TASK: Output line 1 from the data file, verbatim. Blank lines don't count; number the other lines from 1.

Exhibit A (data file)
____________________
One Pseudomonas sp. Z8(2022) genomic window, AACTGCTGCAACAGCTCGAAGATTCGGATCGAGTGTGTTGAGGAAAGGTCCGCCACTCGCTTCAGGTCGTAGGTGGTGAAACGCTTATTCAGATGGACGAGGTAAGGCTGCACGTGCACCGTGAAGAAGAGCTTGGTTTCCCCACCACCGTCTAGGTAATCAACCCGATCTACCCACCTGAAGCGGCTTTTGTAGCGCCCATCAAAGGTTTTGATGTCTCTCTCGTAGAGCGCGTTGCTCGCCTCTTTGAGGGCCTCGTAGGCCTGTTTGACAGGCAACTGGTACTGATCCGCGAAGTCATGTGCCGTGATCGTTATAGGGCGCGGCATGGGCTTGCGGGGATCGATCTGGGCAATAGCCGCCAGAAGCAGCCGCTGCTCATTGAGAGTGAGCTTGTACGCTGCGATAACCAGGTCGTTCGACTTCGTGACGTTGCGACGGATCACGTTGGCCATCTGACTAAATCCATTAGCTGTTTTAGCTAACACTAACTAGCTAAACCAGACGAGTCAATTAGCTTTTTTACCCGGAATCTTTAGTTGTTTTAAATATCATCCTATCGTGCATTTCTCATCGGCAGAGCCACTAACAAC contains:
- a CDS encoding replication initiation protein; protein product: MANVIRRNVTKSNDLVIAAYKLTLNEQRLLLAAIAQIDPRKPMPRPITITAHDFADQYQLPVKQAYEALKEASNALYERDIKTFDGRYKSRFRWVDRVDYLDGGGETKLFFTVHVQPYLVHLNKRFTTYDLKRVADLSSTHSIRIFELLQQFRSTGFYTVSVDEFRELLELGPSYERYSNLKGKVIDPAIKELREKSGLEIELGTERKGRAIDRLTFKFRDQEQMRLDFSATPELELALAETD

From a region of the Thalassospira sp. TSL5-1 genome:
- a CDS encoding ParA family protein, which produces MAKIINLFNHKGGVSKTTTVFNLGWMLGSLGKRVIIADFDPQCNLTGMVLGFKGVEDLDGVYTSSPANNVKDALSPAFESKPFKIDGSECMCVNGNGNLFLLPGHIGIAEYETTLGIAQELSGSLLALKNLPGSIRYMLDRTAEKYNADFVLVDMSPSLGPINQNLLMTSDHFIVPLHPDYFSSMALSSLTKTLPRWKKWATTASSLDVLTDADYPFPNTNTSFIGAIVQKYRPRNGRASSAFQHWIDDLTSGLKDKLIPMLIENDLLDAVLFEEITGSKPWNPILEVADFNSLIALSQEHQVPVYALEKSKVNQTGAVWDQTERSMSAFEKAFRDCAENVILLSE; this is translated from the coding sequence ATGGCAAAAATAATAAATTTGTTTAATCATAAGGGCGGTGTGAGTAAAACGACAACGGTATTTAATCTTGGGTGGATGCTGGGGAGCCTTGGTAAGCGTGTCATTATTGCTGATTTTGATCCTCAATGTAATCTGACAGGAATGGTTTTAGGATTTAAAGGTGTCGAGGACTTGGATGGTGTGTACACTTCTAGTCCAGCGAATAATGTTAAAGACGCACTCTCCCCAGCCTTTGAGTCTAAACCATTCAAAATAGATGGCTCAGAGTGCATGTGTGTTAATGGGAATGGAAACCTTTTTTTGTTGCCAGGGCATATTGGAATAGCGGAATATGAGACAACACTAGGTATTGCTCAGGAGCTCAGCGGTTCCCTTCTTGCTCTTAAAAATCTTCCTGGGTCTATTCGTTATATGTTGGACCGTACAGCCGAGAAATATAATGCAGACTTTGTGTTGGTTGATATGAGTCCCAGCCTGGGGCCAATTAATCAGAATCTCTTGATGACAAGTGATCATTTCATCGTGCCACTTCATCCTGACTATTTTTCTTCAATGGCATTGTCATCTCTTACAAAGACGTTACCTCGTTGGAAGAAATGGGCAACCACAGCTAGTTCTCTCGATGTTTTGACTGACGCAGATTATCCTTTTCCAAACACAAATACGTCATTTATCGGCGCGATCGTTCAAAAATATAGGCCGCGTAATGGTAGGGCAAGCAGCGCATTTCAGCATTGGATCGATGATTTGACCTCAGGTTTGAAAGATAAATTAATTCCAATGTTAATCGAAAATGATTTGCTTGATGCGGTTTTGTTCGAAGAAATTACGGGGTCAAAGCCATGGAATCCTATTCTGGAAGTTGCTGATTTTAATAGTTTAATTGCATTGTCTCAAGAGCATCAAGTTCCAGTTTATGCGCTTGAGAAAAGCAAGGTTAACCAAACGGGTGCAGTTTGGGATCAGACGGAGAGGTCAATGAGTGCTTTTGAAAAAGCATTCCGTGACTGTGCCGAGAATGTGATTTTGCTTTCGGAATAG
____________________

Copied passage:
One Pseudomonas sp. Z8(2022) genomic window, AACTGCTGCAACAGCTCGAAGATTCGGATCGAGTGTGTTGAGGAAAGGTCCGCCACTCGCTTCAGGTCGTAGGTGGTGAAACGCTTATTCAGATGGACGAGGTAAGGCTGCACGTGCACCGTGAAGAAGAGCTTGGTTTCCCCACCACCGTCTAGGTAATCAACCCGATCTACCCACCTGAAGCGGCTTTTGTAGCGCCCATCAAAGGTTTTGATGTCTCTCTCGTAGAGCGCGTTGCTCGCCTCTTTGAGGGCCTCGTAGGCCTGTTTGACAGGCAACTGGTACTGATCCGCGAAGTCATGTGCCGTGATCGTTATAGGGCGCGGCATGGGCTTGCGGGGATCGATCTGGGCAATAGCCGCCAGAAGCAGCCGCTGCTCATTGAGAGTGAGCTTGTACGCTGCGATAACCAGGTCGTTCGACTTCGTGACGTTGCGACGGATCACGTTGGCCATCTGACTAAATCCATTAGCTGTTTTAGCTAACACTAACTAGCTAAACCAGACGAGTCAATTAGCTTTTTTACCCGGAATCTTTAGTTGTTTTAAATATCATCCTATCGTGCATTTCTCATCGGCAGAGCCACTAACAAC contains: